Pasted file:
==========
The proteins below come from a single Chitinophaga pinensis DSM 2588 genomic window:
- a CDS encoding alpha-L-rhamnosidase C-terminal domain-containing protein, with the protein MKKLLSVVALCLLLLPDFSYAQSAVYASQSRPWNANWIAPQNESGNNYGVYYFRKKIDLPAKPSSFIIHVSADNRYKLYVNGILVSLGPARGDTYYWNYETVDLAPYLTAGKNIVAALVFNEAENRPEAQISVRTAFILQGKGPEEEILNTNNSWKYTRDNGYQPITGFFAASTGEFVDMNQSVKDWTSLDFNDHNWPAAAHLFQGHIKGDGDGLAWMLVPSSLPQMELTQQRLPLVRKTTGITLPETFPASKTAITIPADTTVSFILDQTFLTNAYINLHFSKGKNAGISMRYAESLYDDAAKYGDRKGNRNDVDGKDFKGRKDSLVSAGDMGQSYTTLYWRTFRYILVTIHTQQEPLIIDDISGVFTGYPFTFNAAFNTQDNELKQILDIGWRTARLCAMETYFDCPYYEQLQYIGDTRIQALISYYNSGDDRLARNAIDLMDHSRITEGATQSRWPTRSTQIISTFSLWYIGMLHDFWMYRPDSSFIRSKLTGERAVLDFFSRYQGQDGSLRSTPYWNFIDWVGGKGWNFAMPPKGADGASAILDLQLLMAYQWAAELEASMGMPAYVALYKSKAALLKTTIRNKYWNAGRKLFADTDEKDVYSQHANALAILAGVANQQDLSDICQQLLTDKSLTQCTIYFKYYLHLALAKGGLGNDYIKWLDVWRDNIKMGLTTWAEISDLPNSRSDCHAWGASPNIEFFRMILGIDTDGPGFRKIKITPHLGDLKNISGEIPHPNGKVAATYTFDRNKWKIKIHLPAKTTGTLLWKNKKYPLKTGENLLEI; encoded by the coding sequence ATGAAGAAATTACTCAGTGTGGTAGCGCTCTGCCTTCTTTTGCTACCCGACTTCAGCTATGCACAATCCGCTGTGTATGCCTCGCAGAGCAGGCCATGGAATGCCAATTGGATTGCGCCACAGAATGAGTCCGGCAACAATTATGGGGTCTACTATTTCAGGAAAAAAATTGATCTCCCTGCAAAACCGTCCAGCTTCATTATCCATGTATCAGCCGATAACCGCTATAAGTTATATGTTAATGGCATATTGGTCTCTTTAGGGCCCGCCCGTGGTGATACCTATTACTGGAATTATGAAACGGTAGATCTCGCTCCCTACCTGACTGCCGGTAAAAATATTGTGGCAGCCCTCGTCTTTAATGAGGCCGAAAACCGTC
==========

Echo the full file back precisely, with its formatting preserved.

The proteins below come from a single Chitinophaga pinensis DSM 2588 genomic window:
- a CDS encoding alpha-L-rhamnosidase C-terminal domain-containing protein, with the protein MKKLLSVVALCLLLLPDFSYAQSAVYASQSRPWNANWIAPQNESGNNYGVYYFRKKIDLPAKPSSFIIHVSADNRYKLYVNGILVSLGPARGDTYYWNYETVDLAPYLTAGKNIVAALVFNEAENRPEAQISVRTAFILQGKGPEEEILNTNNSWKYTRDNGYQPITGFFAASTGEFVDMNQSVKDWTSLDFNDHNWPAAAHLFQGHIKGDGDGLAWMLVPSSLPQMELTQQRLPLVRKTTGITLPETFPASKTAITIPADTTVSFILDQTFLTNAYINLHFSKGKNAGISMRYAESLYDDAAKYGDRKGNRNDVDGKDFKGRKDSLVSAGDMGQSYTTLYWRTFRYILVTIHTQQEPLIIDDISGVFTGYPFTFNAAFNTQDNELKQILDIGWRTARLCAMETYFDCPYYEQLQYIGDTRIQALISYYNSGDDRLARNAIDLMDHSRITEGATQSRWPTRSTQIISTFSLWYIGMLHDFWMYRPDSSFIRSKLTGERAVLDFFSRYQGQDGSLRSTPYWNFIDWVGGKGWNFAMPPKGADGASAILDLQLLMAYQWAAELEASMGMPAYVALYKSKAALLKTTIRNKYWNAGRKLFADTDEKDVYSQHANALAILAGVANQQDLSDICQQLLTDKSLTQCTIYFKYYLHLALAKGGLGNDYIKWLDVWRDNIKMGLTTWAEISDLPNSRSDCHAWGASPNIEFFRMILGIDTDGPGFRKIKITPHLGDLKNISGEIPHPNGKVAATYTFDRNKWKIKIHLPAKTTGTLLWKNKKYPLKTGENLLEI; encoded by the coding sequence ATGAAGAAATTACTCAGTGTGGTAGCGCTCTGCCTTCTTTTGCTACCCGACTTCAGCTATGCACAATCCGCTGTGTATGCCTCGCAGAGCAGGCCATGGAATGCCAATTGGATTGCGCCACAGAATGAGTCCGGCAACAATTATGGGGTCTACTATTTCAGGAAAAAAATTGATCTCCCTGCAAAACCGTCCAGCTTCATTATCCATGTATCAGCCGATAACCGCTATAAGTTATATGTTAATGGCATATTGGTCTCTTTAGGGCCCGCCCGTGGTGATACCTATTACTGGAATTATGAAACGGTAGATCTCGCTCCCTACCTGACTGCCGGTAAAAATATTGTGGCAGCCCTCGTCTTTAATGAGGCCGAAAACCGTC